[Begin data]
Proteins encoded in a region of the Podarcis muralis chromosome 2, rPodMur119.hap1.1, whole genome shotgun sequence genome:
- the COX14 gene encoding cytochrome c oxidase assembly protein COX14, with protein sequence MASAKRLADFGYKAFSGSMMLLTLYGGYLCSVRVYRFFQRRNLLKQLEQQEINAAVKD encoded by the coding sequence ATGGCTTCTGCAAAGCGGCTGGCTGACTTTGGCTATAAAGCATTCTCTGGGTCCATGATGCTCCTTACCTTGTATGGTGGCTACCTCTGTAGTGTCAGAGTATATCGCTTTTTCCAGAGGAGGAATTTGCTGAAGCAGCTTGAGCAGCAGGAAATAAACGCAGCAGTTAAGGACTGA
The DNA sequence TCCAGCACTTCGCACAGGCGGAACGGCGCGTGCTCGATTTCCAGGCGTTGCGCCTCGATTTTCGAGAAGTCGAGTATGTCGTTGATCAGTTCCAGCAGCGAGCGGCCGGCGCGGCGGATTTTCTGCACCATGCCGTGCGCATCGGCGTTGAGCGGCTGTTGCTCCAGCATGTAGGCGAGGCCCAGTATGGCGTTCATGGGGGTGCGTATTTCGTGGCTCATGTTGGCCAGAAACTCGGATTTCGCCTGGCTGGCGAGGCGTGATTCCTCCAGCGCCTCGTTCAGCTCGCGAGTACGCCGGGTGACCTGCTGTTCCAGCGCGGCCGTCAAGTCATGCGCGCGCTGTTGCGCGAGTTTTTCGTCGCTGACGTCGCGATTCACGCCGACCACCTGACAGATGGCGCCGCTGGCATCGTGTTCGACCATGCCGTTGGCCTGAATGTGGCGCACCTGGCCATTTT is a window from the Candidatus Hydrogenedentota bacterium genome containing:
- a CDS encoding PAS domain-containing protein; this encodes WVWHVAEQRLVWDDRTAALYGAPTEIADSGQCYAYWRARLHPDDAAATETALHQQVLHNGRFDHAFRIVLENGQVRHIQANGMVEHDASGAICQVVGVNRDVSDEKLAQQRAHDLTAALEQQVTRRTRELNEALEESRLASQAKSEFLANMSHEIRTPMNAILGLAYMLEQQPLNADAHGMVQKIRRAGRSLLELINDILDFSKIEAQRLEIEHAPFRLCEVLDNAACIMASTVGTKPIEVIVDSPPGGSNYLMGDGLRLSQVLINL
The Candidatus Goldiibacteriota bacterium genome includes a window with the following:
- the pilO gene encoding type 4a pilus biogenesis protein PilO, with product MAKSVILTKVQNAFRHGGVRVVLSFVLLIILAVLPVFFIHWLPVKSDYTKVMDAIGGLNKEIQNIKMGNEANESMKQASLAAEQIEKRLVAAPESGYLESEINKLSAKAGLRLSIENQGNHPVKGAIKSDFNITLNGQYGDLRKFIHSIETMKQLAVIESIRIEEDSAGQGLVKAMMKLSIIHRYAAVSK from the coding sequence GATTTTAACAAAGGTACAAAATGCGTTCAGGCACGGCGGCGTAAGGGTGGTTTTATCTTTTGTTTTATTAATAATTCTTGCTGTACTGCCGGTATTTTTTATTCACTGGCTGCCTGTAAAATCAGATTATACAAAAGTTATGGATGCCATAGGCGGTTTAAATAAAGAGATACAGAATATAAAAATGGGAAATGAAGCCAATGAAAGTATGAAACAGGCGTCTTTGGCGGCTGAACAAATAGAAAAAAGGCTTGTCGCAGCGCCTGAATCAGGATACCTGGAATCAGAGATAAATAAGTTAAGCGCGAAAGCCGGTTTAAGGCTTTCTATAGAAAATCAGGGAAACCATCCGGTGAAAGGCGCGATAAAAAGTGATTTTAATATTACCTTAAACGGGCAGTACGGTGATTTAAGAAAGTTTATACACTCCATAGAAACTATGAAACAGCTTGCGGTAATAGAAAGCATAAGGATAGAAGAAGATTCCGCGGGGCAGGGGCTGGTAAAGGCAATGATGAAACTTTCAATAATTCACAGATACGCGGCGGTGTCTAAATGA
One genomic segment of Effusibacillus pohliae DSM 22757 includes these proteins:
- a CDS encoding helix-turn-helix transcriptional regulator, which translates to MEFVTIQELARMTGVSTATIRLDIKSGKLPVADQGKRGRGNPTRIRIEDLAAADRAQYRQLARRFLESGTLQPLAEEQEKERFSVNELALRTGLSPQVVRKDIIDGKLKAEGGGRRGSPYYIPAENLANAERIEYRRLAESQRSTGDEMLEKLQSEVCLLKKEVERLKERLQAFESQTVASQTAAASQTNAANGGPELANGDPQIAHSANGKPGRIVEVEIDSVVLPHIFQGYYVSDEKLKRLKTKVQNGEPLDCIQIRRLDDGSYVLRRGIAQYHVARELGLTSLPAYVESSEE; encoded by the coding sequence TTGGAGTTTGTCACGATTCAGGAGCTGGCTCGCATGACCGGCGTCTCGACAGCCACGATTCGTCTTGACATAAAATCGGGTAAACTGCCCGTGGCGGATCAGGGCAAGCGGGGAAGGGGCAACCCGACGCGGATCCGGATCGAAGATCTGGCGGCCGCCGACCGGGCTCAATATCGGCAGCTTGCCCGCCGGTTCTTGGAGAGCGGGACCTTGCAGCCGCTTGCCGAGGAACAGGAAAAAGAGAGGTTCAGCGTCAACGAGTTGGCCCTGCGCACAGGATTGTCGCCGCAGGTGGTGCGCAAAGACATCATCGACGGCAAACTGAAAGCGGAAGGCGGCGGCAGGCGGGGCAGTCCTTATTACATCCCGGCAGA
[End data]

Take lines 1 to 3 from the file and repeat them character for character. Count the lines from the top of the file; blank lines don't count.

Proteins encoded in a region of the Podarcis muralis chromosome 2, rPodMur119.hap1.1, whole genome shotgun sequence genome:
- the COX14 gene encoding cytochrome c oxidase assembly protein COX14, with protein sequence MASAKRLADFGYKAFSGSMMLLTLYGGYLCSVRVYRFFQRRNLLKQLEQQEINAAVKD encoded by the coding sequence ATGGCTTCTGCAAAGCGGCTGGCTGACTTTGGCTATAAAGCATTCTCTGGGTCCATGATGCTCCTTACCTTGTATGGTGGCTACCTCTGTAGTGTCAGAGTATATCGCTTTTTCCAGAGGAGGAATTTGCTGAAGCAGCTTGAGCAGCAGGAAATAAACGCAGCAGTTAAGGACTGA
The DNA sequence TCCAGCACTTCGCACAGGCGGAACGGCGCGTGCTCGATTTCCAGGCGTTGCGCCTCGATTTTCGAGAAGTCGAGTATGTCGTTGATCAGTTCCAGCAGCGAGCGGCCGGCGCGGCGGATTTTCTGCACCATGCCGTGCGCATCGGCGTTGAGCGGCTGTTGCTCCAGCATGTAGGCGAGGCCCAGTATGGCGTTCATGGGGGTGCGTATTTCGTGGCTCATGTTGGCCAGAAACTCGGATTTCGCCTGGCTGGCGAGGCGTGATTCCTCCAGCGCCTCGTTCAGCTCGCGAGTACGCCGGGTGACCTGCTGTTCCAGCGCGGCCGTCAAGTCATGCGCGCGCTGTTGCGCGAGTTTTTCGTCGCTGACGTCGCGATTCACGCCGACCACCTGACAGATGGCGCCGCTGGCATCGTGTTCGACCATGCCGTTGGCCTGAATGTGGCGCACCTGGCCATTTT is a window from the Candidatus Hydrogenedentota bacterium genome containing: